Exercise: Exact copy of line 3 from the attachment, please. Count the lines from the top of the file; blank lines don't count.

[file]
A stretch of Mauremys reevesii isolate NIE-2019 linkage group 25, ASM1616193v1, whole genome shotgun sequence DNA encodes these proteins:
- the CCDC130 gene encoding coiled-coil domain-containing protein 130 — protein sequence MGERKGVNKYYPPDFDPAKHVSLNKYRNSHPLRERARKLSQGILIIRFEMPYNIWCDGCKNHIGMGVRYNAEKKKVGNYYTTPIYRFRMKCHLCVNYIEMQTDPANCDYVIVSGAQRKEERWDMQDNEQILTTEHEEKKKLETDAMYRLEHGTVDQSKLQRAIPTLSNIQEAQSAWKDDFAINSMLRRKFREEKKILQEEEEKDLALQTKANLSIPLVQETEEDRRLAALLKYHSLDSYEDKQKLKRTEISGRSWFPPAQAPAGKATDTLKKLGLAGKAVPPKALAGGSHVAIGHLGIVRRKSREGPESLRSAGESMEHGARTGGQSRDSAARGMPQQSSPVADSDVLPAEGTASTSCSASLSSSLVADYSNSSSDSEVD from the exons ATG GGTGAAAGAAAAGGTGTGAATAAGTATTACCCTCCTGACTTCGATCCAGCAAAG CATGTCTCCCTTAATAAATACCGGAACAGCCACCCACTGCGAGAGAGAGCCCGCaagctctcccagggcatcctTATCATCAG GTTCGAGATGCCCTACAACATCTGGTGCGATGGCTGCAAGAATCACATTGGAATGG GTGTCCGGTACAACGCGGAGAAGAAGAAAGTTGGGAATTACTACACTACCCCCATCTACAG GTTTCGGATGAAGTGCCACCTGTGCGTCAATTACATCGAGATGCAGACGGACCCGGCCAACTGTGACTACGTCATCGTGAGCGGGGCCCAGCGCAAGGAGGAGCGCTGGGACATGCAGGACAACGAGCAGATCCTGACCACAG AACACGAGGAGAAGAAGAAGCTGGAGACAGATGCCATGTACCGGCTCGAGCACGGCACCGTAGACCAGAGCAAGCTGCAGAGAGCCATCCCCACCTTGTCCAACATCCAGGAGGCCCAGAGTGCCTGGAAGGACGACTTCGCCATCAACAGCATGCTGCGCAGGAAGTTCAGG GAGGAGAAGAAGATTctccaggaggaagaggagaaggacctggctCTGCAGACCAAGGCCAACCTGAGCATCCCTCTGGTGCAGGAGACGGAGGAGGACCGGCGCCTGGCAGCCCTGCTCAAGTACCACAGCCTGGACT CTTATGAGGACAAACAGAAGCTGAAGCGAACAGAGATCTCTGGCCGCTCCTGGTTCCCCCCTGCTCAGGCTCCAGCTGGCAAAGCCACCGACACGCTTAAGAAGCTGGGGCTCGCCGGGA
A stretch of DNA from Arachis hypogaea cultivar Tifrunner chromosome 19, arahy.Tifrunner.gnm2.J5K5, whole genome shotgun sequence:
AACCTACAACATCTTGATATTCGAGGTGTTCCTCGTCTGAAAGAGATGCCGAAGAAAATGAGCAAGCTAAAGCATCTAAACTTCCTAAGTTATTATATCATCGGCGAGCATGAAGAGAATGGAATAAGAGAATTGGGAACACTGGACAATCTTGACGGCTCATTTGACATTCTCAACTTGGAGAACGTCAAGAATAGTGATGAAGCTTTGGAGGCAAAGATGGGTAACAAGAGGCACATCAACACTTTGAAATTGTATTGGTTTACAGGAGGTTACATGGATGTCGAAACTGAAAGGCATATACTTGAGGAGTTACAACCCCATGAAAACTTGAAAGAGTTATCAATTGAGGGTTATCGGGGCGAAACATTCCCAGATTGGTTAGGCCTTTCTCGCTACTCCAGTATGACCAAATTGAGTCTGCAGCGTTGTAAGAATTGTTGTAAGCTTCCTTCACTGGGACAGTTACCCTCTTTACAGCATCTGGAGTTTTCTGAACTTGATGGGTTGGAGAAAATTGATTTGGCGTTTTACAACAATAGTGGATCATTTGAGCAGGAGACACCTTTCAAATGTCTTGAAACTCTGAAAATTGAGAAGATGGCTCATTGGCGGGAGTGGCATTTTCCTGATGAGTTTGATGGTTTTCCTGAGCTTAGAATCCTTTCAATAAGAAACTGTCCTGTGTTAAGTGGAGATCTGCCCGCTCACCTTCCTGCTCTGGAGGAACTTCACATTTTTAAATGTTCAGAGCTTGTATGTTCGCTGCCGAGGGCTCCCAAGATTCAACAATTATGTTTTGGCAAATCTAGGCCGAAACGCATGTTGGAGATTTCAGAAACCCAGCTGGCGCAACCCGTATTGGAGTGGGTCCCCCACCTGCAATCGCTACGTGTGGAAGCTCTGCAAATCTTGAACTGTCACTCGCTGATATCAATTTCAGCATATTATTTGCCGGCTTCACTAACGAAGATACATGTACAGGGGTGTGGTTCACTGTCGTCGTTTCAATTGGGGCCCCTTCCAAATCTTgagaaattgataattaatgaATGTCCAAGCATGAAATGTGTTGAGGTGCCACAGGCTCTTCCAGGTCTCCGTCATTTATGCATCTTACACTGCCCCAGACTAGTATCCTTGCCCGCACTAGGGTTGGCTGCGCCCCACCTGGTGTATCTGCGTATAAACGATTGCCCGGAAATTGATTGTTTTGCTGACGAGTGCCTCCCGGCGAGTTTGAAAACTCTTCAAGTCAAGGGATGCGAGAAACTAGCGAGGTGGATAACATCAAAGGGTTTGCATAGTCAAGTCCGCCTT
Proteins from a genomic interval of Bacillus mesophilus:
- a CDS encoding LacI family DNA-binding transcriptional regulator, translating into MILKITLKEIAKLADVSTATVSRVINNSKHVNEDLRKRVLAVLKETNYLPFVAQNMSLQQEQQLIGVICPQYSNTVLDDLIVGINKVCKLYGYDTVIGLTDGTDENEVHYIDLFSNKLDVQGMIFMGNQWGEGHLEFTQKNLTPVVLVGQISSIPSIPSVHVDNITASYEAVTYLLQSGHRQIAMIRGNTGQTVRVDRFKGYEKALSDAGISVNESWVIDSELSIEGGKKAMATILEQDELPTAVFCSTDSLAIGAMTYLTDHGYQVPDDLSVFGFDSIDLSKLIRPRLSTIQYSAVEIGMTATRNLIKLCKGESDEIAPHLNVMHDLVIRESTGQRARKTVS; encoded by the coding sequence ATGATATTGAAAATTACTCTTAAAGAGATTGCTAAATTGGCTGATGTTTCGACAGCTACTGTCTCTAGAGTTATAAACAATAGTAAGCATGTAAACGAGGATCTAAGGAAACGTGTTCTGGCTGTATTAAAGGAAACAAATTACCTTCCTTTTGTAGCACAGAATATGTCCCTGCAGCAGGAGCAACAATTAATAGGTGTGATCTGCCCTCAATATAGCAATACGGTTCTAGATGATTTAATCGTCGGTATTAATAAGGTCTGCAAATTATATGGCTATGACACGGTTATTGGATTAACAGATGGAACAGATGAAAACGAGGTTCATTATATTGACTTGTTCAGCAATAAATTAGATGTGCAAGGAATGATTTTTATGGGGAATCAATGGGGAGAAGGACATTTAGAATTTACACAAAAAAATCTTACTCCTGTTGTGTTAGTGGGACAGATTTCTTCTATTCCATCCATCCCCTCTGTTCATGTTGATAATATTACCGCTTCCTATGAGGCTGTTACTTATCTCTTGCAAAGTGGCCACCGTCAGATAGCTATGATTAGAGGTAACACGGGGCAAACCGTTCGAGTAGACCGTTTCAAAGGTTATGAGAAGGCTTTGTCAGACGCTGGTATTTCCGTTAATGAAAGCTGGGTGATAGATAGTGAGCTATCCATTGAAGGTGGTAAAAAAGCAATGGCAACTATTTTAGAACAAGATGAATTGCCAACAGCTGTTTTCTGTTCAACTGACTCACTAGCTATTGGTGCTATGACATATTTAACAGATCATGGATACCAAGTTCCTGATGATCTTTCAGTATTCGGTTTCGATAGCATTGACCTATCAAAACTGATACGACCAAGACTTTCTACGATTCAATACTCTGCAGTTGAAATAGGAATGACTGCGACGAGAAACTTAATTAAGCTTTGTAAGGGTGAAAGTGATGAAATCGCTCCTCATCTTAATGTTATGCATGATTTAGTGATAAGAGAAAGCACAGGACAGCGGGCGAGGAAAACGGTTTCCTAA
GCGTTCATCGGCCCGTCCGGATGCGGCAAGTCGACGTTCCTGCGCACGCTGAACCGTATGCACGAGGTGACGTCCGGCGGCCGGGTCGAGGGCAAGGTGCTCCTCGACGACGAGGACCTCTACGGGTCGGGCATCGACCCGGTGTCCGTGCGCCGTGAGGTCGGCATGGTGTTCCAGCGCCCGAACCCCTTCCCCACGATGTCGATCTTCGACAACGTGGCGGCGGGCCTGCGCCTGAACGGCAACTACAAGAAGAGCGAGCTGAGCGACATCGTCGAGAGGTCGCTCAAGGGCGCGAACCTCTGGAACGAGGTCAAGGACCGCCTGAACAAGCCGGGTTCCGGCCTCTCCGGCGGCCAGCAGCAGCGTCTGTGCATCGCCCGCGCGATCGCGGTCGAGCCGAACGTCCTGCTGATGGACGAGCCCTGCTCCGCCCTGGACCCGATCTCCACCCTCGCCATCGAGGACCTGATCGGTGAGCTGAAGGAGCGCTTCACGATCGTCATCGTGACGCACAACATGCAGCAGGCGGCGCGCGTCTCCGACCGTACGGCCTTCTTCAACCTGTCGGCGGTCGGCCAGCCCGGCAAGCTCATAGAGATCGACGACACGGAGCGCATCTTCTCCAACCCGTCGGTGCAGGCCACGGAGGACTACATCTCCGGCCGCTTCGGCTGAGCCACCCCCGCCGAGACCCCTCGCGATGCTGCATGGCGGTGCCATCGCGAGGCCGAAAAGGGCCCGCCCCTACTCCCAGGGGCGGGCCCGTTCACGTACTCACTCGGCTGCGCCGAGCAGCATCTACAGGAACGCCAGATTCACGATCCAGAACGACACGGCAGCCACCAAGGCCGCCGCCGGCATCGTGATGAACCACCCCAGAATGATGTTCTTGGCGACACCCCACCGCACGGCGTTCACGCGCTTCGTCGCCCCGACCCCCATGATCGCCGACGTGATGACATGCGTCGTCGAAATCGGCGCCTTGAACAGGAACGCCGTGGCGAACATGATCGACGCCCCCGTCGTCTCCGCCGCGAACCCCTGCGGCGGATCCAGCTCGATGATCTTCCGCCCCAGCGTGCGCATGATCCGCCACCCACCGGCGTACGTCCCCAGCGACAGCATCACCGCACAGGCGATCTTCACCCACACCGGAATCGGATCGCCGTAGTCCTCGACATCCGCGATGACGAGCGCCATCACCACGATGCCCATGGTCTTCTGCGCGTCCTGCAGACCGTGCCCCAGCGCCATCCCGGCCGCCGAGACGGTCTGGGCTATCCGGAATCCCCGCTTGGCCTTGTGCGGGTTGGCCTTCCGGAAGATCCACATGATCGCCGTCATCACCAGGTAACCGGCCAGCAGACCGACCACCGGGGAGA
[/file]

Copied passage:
A stretch of DNA from Arachis hypogaea cultivar Tifrunner chromosome 19, arahy.Tifrunner.gnm2.J5K5, whole genome shotgun sequence: